A research team from the University of Cambridge has found a new target for gene therapy, Protrudin, increased expression of which may allow for regeneration and protection of damaged axons of the optic nerve and the retinal cells seen in the ophthalmological disorder, glaucoma.
What is glaucoma?
Glaucoma is an ophthalmologic disorder that damages the optic nerve, the nerve responsible for transmitting visual information from the eyes to the brain, leading to blindness and vision loss if not treated properly. The damage to the nerve is often due to pressure buildup in one or both eyes called ocular hypertension.
Glaucoma needs to be treated promptly as any damage to the optic nerve is non-reversible damage that can lead to blindness. Nerves are a bundle of fibers called axons, the slender projection of a neuron, that lack the ability to regenerate or repair any damage to themselves.
This inability of cells in the central nervous system to regenerate is a topic of concern cause this means that any axonal injury will have permanent consequences. This makes some ophthalmologic and neurologic conditions along with spinal cord injuries untreatable.
However, recent researches into nerve damage and its regeneration have brought along promising results.
A University of Cambridge Research
Recent research performed by Eva, Petrova, and their colleagues from the John van Geest Centre for Brain Repair, Department of Clinical Neurosciences, University of Cambridge, Cambridge, UK has found that the expression of an adaptor molecule normally found in non-regenerating neurons called PRotrudin may help enhance the regeneration abilities of the neurons.
What is Protrudin?
Protrudin is a scaffolding protein responsible for axonal growth, to a certain extent, and is localized to the endoplasmic reticulum, an organelle in the human cell. Along with working on axonal growth, it also regulates the endoplasmic reticulum’s distribution and network formation.
The Cambridge team of researchers found that protrudin plays a low-level role in the axonal growth process but plays a crucial role in the PNS axonal regeneration and repair, hinting at the importance of its presence for neuronal regeneration after injury.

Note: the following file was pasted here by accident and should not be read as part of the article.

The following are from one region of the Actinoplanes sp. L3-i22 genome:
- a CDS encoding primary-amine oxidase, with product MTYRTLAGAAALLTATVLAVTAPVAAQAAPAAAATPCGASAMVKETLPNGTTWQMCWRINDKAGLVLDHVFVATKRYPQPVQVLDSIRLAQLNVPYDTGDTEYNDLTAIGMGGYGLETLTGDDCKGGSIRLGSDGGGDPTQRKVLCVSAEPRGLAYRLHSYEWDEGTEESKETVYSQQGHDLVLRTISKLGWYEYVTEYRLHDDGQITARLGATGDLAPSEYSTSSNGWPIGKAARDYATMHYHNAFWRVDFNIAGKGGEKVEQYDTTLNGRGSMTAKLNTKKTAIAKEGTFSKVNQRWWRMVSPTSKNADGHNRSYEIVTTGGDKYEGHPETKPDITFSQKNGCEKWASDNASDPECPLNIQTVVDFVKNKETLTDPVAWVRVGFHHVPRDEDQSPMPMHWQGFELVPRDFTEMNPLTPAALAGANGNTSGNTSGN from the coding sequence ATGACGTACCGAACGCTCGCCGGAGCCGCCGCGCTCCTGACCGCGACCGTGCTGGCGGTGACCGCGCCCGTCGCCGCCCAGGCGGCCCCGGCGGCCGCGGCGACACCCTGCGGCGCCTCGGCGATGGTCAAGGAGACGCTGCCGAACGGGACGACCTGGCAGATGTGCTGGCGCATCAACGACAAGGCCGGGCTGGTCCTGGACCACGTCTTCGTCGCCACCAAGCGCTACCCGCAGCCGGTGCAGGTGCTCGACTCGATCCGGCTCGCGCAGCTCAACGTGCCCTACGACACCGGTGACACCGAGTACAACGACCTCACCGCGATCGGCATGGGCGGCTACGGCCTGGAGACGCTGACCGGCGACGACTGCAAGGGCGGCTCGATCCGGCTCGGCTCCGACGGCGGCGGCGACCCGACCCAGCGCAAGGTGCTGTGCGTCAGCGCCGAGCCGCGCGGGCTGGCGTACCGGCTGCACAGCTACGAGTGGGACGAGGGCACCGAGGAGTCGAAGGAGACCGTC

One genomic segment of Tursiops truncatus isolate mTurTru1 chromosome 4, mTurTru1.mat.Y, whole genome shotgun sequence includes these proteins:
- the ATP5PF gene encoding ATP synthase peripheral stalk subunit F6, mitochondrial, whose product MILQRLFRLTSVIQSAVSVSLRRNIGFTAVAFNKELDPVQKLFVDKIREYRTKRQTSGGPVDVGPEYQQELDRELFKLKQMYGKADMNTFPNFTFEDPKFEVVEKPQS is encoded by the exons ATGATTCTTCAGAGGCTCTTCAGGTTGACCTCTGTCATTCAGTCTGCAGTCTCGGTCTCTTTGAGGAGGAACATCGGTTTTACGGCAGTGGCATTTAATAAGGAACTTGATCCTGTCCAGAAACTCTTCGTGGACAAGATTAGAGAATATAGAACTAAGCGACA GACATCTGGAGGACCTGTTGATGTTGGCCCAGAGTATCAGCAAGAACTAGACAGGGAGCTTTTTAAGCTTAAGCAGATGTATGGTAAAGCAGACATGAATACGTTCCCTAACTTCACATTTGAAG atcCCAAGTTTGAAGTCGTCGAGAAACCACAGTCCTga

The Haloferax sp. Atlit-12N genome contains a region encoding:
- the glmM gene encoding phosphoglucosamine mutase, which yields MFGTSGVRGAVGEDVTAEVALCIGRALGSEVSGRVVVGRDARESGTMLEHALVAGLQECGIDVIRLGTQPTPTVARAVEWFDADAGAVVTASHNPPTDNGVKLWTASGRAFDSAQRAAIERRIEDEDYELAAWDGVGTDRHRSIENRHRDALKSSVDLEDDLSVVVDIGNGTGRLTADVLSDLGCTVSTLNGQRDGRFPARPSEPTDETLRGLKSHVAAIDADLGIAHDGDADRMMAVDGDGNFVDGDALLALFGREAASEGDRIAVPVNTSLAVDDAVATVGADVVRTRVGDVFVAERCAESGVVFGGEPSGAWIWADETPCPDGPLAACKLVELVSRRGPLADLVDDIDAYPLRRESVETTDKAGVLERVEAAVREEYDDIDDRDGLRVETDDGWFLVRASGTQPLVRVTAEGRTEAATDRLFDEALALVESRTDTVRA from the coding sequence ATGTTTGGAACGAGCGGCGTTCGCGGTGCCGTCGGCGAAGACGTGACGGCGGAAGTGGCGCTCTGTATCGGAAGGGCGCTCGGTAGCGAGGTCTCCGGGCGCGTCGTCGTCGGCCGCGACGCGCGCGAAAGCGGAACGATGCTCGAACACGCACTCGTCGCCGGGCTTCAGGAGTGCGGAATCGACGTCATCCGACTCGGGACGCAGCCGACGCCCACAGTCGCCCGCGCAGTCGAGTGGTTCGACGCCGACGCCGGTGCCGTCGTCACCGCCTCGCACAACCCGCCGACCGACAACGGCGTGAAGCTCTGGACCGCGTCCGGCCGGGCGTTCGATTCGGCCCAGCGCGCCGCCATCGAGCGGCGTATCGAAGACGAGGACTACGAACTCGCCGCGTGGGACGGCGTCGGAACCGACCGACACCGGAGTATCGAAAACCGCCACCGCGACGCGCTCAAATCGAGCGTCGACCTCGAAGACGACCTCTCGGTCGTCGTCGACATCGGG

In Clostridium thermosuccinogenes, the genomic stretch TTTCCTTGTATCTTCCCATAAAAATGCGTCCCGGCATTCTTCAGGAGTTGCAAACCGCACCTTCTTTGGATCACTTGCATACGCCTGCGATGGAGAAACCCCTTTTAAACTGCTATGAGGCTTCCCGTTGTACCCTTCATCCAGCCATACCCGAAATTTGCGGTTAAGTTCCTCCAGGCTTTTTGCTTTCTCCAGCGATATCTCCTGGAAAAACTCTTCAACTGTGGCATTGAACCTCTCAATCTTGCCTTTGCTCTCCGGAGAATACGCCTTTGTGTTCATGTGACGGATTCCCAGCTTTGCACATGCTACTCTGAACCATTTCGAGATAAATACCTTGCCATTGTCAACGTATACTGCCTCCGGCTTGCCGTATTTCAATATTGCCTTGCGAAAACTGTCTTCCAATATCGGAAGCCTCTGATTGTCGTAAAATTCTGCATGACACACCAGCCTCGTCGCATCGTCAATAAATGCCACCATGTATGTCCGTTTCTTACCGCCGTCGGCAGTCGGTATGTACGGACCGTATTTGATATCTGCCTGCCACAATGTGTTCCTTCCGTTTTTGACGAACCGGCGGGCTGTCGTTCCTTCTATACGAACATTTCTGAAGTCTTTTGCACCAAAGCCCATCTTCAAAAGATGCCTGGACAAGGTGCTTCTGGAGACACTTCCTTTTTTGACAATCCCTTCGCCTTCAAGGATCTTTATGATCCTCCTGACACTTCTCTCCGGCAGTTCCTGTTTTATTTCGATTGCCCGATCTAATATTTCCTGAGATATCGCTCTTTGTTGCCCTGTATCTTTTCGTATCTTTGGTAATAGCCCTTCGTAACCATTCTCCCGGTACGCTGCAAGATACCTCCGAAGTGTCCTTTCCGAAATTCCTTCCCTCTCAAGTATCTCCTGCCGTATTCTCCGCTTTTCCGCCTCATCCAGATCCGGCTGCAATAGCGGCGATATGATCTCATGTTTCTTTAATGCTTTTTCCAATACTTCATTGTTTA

Moreover, it was found that protrudin is present in immature CNS cells at high levels but is depleted in mature cells, explaining the mature CNS cell’s inability to regenerate post-injury. Protrudin promotes endosomal and ER transport to distal parts of the injured axon, resulting in robust regeneration.
Results of the study
Petrova and her team studied the effects of protrudin expression on whole-retina from animal models. They found that even after three days, the period of time it usually takes all retinal cells to die post-removal, the cells were viable and uninjured. This retinal cell protection can be credited to the activation of the protrudin gene.
The researchers have successfully provided conclusive evidence of the success of protrudin-stimulating gene therapy in glaucoma, the leading cause of blindness worldwide. The main aim of gene therapy at the moment is to treat and regenerate the retinal axons damaged by ocular hypertension.
However, the researchers hope that in the future, they can modify it further to also protect retinal cells from further damage while stimulating regenerations. They also hope to be able to use this newly discovered information regarding the protrudin protein in the treatment of spinal cord injuries. The team calls for more research to be done with regards to protrudin and the treatment of neuronal death associated with spinal and brain disorders.
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